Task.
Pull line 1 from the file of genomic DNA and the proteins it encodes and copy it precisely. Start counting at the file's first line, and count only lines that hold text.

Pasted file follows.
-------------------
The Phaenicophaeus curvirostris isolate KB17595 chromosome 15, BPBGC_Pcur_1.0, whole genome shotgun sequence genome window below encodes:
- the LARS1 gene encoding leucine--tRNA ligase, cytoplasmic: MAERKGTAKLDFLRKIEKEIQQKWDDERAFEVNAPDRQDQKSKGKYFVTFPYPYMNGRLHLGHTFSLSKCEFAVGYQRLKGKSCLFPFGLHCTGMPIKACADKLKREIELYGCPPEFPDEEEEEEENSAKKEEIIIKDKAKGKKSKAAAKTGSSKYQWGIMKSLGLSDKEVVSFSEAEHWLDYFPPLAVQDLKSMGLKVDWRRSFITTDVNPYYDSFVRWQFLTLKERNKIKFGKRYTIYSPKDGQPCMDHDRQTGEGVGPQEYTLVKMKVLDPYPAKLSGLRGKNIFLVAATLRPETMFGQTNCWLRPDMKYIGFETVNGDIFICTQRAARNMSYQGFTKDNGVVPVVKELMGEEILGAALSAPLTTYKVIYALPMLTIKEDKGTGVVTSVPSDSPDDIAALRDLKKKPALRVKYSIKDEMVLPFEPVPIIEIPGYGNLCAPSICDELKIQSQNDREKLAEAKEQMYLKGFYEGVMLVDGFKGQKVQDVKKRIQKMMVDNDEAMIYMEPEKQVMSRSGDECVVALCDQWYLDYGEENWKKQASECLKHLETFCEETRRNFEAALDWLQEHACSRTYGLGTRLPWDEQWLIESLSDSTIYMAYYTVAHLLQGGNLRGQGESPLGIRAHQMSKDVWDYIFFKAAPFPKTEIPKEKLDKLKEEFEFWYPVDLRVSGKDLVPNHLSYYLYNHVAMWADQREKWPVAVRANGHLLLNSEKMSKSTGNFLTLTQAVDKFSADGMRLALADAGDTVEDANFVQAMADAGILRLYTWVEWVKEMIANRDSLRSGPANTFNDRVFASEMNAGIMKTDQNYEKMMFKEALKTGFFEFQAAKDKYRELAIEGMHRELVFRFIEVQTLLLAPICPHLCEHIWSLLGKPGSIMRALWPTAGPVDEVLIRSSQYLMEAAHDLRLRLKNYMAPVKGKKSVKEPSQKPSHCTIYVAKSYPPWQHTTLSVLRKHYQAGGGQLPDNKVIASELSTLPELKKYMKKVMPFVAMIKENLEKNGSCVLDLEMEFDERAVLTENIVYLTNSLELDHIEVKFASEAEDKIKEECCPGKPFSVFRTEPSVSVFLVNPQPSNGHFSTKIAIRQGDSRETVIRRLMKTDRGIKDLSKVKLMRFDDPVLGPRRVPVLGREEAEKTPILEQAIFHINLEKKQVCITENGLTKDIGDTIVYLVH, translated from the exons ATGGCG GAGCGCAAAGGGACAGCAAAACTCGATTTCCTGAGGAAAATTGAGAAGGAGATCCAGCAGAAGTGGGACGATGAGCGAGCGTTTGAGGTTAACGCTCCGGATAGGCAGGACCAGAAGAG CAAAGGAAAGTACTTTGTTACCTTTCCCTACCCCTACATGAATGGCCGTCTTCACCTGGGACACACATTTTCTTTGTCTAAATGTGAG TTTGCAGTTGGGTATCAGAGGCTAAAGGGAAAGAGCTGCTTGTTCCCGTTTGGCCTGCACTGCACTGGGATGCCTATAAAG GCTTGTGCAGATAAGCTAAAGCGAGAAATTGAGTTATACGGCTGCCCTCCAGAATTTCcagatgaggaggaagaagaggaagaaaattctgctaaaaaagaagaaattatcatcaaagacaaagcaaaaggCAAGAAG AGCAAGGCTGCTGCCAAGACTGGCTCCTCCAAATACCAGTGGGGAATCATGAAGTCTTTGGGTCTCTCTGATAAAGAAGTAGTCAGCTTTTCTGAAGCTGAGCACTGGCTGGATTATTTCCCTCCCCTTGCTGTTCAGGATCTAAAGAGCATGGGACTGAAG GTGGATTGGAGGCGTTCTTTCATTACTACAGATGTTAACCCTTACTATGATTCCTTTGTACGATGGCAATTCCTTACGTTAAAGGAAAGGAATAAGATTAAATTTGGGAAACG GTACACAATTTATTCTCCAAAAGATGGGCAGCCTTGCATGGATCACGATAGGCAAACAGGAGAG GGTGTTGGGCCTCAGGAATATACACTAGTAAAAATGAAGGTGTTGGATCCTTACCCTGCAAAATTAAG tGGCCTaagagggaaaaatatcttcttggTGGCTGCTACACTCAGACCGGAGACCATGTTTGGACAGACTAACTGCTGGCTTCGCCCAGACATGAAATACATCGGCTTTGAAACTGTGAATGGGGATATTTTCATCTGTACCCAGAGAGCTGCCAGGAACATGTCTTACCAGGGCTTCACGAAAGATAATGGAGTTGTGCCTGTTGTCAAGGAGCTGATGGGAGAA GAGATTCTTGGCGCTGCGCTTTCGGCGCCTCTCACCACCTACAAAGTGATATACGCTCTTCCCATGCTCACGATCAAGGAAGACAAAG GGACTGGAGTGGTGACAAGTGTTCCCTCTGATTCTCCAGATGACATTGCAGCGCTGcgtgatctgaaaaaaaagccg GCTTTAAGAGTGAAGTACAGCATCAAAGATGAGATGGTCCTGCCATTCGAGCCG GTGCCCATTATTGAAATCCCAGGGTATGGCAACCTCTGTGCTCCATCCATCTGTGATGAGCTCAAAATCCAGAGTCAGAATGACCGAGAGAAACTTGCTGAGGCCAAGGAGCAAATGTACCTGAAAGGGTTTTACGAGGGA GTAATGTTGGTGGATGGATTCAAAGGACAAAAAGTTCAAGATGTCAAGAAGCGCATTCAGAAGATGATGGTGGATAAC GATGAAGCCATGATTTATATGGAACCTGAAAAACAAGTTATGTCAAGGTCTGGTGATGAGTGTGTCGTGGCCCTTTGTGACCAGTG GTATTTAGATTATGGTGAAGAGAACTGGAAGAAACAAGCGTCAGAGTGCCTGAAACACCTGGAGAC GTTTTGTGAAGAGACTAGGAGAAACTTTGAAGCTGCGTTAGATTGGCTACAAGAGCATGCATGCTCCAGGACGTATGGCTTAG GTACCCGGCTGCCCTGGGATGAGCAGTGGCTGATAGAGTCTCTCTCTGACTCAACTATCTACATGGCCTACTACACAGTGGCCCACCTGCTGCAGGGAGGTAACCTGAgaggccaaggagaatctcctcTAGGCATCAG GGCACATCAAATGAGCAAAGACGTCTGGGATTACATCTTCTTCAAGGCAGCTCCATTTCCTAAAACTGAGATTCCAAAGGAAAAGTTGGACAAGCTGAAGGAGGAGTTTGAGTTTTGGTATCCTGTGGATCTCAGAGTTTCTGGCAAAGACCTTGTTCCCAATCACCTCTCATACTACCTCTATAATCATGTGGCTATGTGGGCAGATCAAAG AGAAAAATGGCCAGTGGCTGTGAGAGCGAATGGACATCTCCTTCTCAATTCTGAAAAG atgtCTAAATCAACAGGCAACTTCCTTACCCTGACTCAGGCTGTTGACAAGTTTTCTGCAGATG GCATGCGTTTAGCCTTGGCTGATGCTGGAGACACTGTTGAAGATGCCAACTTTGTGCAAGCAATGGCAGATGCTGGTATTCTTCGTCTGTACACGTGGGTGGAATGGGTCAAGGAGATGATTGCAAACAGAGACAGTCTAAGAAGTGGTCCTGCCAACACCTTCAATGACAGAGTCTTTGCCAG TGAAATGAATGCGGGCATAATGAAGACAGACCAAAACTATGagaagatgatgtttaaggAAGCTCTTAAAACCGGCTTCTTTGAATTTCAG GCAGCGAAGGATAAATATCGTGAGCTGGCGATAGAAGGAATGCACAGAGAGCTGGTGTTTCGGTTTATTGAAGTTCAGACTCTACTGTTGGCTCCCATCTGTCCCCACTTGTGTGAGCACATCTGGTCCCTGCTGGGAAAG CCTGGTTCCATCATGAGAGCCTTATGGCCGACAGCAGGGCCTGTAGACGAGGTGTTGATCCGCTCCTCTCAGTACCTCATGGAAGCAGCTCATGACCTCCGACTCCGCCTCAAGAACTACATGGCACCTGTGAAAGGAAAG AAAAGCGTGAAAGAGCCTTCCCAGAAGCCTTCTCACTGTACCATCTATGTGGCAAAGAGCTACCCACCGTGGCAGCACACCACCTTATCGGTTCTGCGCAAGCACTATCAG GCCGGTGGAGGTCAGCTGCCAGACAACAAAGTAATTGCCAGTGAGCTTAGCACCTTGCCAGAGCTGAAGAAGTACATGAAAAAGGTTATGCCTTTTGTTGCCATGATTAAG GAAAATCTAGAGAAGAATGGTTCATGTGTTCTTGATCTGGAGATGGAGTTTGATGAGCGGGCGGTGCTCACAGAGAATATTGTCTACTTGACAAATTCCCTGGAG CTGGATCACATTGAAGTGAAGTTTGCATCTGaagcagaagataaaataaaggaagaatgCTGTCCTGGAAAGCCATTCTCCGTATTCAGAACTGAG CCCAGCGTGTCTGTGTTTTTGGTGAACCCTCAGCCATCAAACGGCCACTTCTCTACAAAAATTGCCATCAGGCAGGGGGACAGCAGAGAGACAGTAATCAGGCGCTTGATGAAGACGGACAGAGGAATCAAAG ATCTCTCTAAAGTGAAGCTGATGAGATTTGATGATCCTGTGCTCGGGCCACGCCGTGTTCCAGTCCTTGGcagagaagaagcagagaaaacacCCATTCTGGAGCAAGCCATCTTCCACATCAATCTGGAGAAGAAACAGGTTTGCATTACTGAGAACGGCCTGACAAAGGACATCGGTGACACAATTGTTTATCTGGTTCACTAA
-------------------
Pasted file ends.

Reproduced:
The Phaenicophaeus curvirostris isolate KB17595 chromosome 15, BPBGC_Pcur_1.0, whole genome shotgun sequence genome window below encodes: